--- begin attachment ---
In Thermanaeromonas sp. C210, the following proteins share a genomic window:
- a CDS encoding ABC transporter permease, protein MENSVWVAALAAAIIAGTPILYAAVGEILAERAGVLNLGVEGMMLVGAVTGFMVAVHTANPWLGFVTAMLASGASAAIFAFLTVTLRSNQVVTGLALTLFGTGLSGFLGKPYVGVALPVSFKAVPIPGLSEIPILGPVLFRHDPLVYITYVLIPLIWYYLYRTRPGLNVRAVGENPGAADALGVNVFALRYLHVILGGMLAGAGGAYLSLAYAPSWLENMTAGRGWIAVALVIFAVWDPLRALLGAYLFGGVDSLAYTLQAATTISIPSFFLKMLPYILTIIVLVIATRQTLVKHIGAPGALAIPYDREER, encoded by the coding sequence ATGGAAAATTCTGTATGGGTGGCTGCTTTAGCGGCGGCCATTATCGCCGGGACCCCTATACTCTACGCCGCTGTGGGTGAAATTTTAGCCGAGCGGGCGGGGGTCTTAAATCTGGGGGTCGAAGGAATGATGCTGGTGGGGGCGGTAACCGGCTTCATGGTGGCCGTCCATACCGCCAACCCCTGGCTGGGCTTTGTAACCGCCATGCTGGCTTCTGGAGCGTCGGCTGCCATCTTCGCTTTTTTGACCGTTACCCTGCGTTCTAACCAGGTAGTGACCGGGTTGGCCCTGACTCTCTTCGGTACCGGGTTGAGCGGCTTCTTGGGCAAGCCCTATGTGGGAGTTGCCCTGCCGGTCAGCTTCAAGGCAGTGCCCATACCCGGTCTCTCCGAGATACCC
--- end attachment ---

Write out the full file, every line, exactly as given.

In Thermanaeromonas sp. C210, the following proteins share a genomic window:
- a CDS encoding ABC transporter permease, protein MENSVWVAALAAAIIAGTPILYAAVGEILAERAGVLNLGVEGMMLVGAVTGFMVAVHTANPWLGFVTAMLASGASAAIFAFLTVTLRSNQVVTGLALTLFGTGLSGFLGKPYVGVALPVSFKAVPIPGLSEIPILGPVLFRHDPLVYITYVLIPLIWYYLYRTRPGLNVRAVGENPGAADALGVNVFALRYLHVILGGMLAGAGGAYLSLAYAPSWLENMTAGRGWIAVALVIFAVWDPLRALLGAYLFGGVDSLAYTLQAATTISIPSFFLKMLPYILTIIVLVIATRQTLVKHIGAPGALAIPYDREER, encoded by the coding sequence ATGGAAAATTCTGTATGGGTGGCTGCTTTAGCGGCGGCCATTATCGCCGGGACCCCTATACTCTACGCCGCTGTGGGTGAAATTTTAGCCGAGCGGGCGGGGGTCTTAAATCTGGGGGTCGAAGGAATGATGCTGGTGGGGGCGGTAACCGGCTTCATGGTGGCCGTCCATACCGCCAACCCCTGGCTGGGCTTTGTAACCGCCATGCTGGCTTCTGGAGCGTCGGCTGCCATCTTCGCTTTTTTGACCGTTACCCTGCGTTCTAACCAGGTAGTGACCGGGTTGGCCCTGACTCTCTTCGGTACCGGGTTGAGCGGCTTCTTGGGCAAGCCCTATGTGGGAGTTGCCCTGCCGGTCAGCTTCAAGGCAGTGCCCATACCCGGTCTCTCCGAGATACCC